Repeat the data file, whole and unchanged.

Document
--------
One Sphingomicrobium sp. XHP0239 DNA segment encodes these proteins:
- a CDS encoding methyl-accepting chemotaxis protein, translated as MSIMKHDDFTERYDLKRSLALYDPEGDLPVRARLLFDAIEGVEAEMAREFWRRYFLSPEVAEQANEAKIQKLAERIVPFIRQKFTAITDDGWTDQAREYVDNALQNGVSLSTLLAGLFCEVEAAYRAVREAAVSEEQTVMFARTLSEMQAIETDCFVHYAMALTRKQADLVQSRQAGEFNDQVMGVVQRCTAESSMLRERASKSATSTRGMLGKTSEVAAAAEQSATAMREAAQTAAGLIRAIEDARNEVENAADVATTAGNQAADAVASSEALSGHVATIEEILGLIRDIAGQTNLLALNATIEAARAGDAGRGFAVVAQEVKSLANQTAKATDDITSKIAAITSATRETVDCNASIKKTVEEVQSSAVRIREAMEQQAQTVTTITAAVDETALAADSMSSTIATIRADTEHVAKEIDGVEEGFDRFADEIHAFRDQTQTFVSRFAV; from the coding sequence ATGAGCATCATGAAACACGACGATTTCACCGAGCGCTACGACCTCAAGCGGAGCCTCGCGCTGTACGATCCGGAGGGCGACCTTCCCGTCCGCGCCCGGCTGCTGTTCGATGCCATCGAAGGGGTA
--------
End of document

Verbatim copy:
One Sphingomicrobium sp. XHP0239 DNA segment encodes these proteins:
- a CDS encoding methyl-accepting chemotaxis protein, translated as MSIMKHDDFTERYDLKRSLALYDPEGDLPVRARLLFDAIEGVEAEMAREFWRRYFLSPEVAEQANEAKIQKLAERIVPFIRQKFTAITDDGWTDQAREYVDNALQNGVSLSTLLAGLFCEVEAAYRAVREAAVSEEQTVMFARTLSEMQAIETDCFVHYAMALTRKQADLVQSRQAGEFNDQVMGVVQRCTAESSMLRERASKSATSTRGMLGKTSEVAAAAEQSATAMREAAQTAAGLIRAIEDARNEVENAADVATTAGNQAADAVASSEALSGHVATIEEILGLIRDIAGQTNLLALNATIEAARAGDAGRGFAVVAQEVKSLANQTAKATDDITSKIAAITSATRETVDCNASIKKTVEEVQSSAVRIREAMEQQAQTVTTITAAVDETALAADSMSSTIATIRADTEHVAKEIDGVEEGFDRFADEIHAFRDQTQTFVSRFAV; from the coding sequence ATGAGCATCATGAAACACGACGATTTCACCGAGCGCTACGACCTCAAGCGGAGCCTCGCGCTGTACGATCCGGAGGGCGACCTTCCCGTCCGCGCCCGGCTGCTGTTCGATGCCATCGAAGGGGTA